But, how does a humbucker pickup solve all of the problems that come with a single-coil pickup? By using two coils that produce a signal instead of just relying on one coil to do all of the work!
The two coils that come with the humbucker pickup have opposite polarities and windings; this arrangement of the coils creates cancellation of any unwanted electromagnetic interference. This special arrangement of the two coils also improves the overall quality and output level of the signal, while also increasing the length of your sustains and an increasingly dynamic range.
When you look at the basic structure of these two pickups, you’re going to notice that they are incredibly different. Humbuckers use two coils whereas the P90 pickup uses just one coil- but it doesn’t stop there.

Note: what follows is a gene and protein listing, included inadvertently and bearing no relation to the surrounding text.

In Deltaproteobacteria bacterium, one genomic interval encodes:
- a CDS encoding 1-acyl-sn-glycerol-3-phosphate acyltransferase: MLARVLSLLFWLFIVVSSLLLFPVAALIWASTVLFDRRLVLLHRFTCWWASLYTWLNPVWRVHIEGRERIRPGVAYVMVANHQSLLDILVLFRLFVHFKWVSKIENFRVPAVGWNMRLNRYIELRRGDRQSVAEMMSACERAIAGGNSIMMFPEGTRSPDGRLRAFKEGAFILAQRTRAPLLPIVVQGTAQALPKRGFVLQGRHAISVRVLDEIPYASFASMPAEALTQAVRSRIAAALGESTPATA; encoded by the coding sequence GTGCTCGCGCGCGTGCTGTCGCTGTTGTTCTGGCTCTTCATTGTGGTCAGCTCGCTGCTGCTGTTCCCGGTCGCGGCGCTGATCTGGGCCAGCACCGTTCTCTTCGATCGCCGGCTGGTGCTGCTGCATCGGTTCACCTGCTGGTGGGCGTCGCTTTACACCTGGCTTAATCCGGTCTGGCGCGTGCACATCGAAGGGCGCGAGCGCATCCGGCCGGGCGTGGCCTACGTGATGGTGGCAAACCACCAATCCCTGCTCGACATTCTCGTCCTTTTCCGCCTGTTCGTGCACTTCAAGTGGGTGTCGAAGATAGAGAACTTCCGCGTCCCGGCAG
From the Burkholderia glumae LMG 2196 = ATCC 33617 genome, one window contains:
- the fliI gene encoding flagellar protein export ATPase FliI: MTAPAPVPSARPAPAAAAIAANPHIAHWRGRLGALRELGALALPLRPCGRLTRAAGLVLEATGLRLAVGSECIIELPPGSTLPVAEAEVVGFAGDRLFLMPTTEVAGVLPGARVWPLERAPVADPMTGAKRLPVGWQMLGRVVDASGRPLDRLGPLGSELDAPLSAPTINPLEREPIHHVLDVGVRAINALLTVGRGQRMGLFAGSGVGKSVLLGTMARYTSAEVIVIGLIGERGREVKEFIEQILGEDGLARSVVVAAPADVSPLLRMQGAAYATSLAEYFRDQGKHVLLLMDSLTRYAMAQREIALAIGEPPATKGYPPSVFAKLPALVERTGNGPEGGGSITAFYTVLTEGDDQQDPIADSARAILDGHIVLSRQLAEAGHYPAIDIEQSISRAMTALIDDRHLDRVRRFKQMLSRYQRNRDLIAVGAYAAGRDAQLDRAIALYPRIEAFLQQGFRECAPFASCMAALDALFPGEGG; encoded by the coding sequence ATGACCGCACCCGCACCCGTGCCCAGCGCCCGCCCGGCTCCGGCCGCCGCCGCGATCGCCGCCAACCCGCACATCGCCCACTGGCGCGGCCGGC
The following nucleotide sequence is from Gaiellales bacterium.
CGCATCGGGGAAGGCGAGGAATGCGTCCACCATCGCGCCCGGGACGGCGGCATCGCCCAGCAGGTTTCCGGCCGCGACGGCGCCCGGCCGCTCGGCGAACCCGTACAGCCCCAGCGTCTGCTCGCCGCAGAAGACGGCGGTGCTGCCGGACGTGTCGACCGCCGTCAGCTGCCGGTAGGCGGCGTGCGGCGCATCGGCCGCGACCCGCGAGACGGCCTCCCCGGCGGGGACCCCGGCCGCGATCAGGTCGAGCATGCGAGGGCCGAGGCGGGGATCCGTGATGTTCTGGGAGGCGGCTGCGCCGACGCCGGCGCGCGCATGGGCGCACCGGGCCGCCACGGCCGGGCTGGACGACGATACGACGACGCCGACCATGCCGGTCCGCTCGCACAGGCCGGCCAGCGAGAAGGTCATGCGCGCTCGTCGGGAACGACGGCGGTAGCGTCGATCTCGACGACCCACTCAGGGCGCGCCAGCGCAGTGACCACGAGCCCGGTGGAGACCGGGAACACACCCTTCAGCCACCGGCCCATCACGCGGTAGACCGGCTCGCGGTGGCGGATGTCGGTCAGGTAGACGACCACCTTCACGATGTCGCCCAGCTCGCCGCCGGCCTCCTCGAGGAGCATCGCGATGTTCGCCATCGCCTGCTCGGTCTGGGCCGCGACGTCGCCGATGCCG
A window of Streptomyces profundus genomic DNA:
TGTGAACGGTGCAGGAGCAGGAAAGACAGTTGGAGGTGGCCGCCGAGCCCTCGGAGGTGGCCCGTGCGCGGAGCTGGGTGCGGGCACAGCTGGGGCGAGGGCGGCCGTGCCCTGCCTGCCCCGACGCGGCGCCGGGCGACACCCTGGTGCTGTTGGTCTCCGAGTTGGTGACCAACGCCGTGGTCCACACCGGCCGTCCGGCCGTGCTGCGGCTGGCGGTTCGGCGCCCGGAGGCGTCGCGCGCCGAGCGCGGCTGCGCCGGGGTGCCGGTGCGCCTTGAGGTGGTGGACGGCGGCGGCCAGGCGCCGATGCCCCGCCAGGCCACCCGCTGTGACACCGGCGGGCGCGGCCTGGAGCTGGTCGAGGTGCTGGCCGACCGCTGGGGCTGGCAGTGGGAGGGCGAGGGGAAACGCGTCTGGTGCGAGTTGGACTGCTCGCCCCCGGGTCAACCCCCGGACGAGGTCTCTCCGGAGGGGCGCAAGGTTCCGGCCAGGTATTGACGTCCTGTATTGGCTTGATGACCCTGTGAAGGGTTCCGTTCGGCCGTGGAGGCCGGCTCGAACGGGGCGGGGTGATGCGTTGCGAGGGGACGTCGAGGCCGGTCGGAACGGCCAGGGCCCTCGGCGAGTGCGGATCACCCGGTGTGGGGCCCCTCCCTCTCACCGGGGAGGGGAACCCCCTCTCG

The geometry of the configuration of the coils, as well as the arrangement of the magnets, is entirely different too. Due to the differentiation in the setup of the coils and magnets, users will be able to hear differences in tonal qualities.
With the configuration of the humbucker pickup, you will be able to see a single bar magnet that is located under the two coils; this setup will give users a sound that is less dirty and gritty sounding (in comparison to the P90). Humbucker pickups also provide users with an incredibly powerful overdrive, but at the same time, also can deliver loud, clean tones. Generally speaking, a humbucker pickup is going to provide you with more versatility across a large selection of genres.